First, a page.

Sometimes I like knowing exactly how my glass of wine will taste. It’s comforting to decide what kind of wine fits my current mood, select a beloved bottle, and relish in its familiar scents and flavors. Perhaps that’s why I never have my favorite wines stocked at home; the second I buy them, I drink them.
There are other times, though, when a wine completely puzzles me from the get-go, smacking me in the face with unexpected aromas to ignite a new thirst for discovery. Every sip is exciting because I can’t quite wrap my head around what I’m tasting, regardless of how many times I return to the glass.
That was certainly the case with the Anne Amie Vineyards “Prismé” Pinot Noir Blanc, which turned a casual tasting into a real sensory exploration — one that I still haven’t quite concluded.
From the Yamhill-Carlton AVA within the Willamette Valley, known for its ancient marine sedimentary soil that creates wines with lush fruit, this white Pinot Noir is a blend of grapes from top sites, pressed immediately from their skins. A technique typically used for red grapes in Champagne, this creates a wine with very little or no color from the grape skins, hence why a red grape can produce a white wine. However, an argument could easily be made that this oak-aged wine is actually a pale, directly pressed rosé, as it has a light, salmon-tinged hue. Depending on the occasion, it could qualify as either color.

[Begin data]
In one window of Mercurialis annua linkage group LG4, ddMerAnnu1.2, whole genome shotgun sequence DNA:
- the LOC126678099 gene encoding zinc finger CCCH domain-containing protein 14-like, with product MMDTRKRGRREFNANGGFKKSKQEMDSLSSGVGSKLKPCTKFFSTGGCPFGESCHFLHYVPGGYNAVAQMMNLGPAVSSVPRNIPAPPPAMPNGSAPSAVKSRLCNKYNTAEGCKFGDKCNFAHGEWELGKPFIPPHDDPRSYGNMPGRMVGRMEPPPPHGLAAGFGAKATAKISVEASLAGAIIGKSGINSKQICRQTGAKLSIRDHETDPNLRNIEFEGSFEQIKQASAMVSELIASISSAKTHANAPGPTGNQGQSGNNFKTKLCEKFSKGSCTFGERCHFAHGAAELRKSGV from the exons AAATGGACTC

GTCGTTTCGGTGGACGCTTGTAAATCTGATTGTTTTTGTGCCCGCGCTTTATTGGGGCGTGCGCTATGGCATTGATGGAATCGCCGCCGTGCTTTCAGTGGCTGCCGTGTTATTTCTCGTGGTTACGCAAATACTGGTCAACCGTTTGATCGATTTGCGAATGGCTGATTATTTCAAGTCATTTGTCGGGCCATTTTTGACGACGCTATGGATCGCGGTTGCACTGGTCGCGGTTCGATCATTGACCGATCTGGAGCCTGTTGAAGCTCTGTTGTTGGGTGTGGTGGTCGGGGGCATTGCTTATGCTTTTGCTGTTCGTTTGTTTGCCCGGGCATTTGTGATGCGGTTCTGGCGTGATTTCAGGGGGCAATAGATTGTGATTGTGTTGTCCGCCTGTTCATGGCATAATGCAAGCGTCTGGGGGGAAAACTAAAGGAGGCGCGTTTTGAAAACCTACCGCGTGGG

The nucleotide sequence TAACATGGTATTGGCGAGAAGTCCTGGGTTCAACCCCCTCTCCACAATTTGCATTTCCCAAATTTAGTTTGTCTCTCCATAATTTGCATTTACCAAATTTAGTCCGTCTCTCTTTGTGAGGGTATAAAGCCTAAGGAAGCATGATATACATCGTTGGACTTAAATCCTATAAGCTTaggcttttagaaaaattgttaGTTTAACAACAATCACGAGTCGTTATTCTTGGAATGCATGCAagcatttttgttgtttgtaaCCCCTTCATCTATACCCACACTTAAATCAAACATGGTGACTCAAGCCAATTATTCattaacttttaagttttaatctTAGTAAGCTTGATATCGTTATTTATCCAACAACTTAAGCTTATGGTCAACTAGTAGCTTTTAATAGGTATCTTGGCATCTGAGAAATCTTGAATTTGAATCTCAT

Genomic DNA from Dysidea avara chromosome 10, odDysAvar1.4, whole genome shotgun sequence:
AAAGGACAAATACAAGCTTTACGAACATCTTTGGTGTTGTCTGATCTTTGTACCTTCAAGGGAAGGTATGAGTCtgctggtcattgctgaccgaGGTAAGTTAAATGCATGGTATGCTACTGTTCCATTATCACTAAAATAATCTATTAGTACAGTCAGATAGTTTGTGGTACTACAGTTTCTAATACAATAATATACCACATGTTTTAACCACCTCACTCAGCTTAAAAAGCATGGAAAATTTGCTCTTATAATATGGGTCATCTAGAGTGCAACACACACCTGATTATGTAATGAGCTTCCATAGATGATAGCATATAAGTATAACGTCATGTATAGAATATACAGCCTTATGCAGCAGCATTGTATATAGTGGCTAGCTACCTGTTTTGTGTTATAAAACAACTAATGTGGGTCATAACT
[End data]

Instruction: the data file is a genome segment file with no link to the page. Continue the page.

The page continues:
Upon first sniff, the Anne Amie “Prismé” Pinot Noir Blanc is extremely enticing, blending tart, sweet, and savory aromas. Orange Julius-like notes of peach skin and fruit mix with tangy tangerine, raw almond, and Greek yogurt, with a bit of rustic earth as well. The palate is round and medium-bodied, but with a fine line of that draws the drinker through to a rich, waxy finish. While it’s tempting to sit and dissect this wine over lengths of time, it would be even more intriguing to explore it with different dishes, such as mushroom risotto or salt-crusted cod. Some wines just take us on a dizzying, mind-twisting journey — and we love them all the more for that.